It’s time for another interview, this time with Captain Wakusei Prince! He’s a talented cosplayer from Virginia, who has made some awesome costumes!
What’s your cosplay alias and why did you choose it?
It was originally simply Wakusei, but grew into Captain Wakusei Prince. I used to work at an amusement park and one of the people I worked with commonly said that working with me was like visiting another world because of how random the conversation evolved. He began greeting me by saying “how’s life on planet Moe?” The sound of it struck a chord with me and I started using “Planet Moe” as my usernames online. It came to my attention that the name was also used by a music site, or so it was at the time. I wanted to be more of an individual so I translated it into Japanese; Wakusei means planet. I dropped my name off when I started my Cosplay.com account back in 2004 and began using it as my stage name. The title and last name was added on sometime later, Captain being my rank in my cosplay crew and Prince because of me mainly being known as Sanji (Mr.Prince).
How many years have you been cosplaying and what got you started?
I guess you could say that officially I’ve been cosplaying for seven years. In actuality, I have been crafting and wearing costumes almost my whole life. I grew up in the eighties and during that time we had lots of costume prop style toys. The first costume I remember making was a Snake Eyes mask from G.I. Joe. I had a prop Uzi and the whole outfit, with help from my dad’s love for comics and military gear. That was back when the small G.I. Joe figures first came out. In the fourth grade I made a hood, armor, and went to school dressed as Skeletor for Halloween. Awhile after that I began frequenting small comic book conventions in Richmond. I got back into costuming due to one convention held on Halloween, where if you came in costume you got in for half price. I took some sportswear and some felt and made a Flash costume. I stopped going to the comic book cons a short while later, but learned of Anime Mid-Atlantic being started. I went to AMA on its first year, my first anime con, and seeing there were people like me there jetted me back into costuming. The first time I started a costume for a con it was Gene Starwind from Outlaw Star. The type of fabric was new to me and I sort of screwed it up, so it never got completed. Instead I waited until 2004 and dressed as Hatake Kakashi from Naruto. I took an honorable mention for the outfit.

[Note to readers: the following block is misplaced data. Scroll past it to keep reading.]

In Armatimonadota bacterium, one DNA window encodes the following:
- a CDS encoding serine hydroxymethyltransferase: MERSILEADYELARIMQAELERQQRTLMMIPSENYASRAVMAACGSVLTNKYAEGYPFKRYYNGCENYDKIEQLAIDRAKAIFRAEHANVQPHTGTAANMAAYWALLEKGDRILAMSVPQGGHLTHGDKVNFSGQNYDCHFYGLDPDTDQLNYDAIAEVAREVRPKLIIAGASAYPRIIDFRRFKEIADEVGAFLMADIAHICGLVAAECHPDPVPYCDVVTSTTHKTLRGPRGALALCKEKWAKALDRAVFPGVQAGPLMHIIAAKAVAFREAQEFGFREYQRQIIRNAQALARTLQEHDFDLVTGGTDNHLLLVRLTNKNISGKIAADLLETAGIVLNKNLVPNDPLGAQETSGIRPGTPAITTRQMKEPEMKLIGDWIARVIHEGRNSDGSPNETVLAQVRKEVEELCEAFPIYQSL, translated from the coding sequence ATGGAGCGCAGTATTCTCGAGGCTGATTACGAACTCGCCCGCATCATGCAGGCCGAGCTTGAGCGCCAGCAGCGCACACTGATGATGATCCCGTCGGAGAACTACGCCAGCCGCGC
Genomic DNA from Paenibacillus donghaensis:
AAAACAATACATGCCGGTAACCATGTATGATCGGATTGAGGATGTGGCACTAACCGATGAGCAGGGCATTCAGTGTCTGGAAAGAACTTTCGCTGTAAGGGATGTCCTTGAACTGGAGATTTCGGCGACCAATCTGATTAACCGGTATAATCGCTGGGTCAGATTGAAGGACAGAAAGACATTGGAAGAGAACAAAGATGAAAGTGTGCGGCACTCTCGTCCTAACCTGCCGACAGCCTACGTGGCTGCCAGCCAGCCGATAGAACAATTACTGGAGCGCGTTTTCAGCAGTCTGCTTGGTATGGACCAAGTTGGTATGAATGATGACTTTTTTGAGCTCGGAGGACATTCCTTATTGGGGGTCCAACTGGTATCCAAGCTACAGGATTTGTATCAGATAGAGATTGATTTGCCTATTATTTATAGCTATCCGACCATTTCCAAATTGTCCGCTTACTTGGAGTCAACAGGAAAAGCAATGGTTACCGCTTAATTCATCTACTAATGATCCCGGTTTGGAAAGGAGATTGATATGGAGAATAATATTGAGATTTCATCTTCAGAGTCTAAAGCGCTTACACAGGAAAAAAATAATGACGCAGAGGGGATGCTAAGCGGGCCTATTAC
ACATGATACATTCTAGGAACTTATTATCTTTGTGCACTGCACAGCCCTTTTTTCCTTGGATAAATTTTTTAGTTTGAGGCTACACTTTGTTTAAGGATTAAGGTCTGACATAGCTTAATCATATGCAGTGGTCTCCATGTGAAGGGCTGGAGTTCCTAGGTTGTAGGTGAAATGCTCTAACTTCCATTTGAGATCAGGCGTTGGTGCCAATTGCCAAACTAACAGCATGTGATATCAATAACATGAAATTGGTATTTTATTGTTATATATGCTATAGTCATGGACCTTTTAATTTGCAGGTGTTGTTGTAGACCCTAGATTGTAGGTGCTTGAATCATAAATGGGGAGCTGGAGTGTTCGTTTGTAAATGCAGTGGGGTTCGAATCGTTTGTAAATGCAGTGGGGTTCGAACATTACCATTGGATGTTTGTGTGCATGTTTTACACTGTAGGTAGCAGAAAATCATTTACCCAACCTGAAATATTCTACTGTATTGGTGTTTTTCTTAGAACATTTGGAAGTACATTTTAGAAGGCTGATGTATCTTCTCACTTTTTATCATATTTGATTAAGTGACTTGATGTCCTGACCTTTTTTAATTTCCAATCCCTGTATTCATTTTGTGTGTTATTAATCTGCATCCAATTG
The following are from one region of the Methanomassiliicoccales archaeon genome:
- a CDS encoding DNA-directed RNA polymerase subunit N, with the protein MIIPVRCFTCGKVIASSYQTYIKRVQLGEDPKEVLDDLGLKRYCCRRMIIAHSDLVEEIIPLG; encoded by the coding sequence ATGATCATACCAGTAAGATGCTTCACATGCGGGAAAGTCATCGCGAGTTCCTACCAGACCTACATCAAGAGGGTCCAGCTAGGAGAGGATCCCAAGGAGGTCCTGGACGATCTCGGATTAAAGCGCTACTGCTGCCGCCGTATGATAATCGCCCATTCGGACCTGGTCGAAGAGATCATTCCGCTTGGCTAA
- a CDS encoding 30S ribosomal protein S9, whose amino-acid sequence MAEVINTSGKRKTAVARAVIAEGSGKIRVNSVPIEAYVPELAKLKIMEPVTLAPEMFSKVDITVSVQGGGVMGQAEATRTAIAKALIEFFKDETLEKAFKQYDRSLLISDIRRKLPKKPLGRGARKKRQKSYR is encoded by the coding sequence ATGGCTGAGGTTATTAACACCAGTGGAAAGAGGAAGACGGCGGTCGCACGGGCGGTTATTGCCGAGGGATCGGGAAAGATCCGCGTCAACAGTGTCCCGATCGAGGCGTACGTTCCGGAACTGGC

What has been some of your favorite things to work with when constructing costumes and why?
Shapes. I’m just a sucker for shapes. Taking something two dimensional and translating it into our world introduces so many wonderful shapes. I’ve made plushies for other people’s outfits just so I could work with some of those odd shapes. I also like to work with vinyl, but I rarely have the need to in my costumes. Making props or helping people figure out how to work with odd shapes is probably my favorite thing.
What are you excited to be working with in the future and why?
I think the main thing I’m looking forward to working with is the rest of my crew. I’m teaching my crewmates to actually sew on their own. Other than that, in the coming year I’m working on armor which I’ll need to wire up for sound and lights.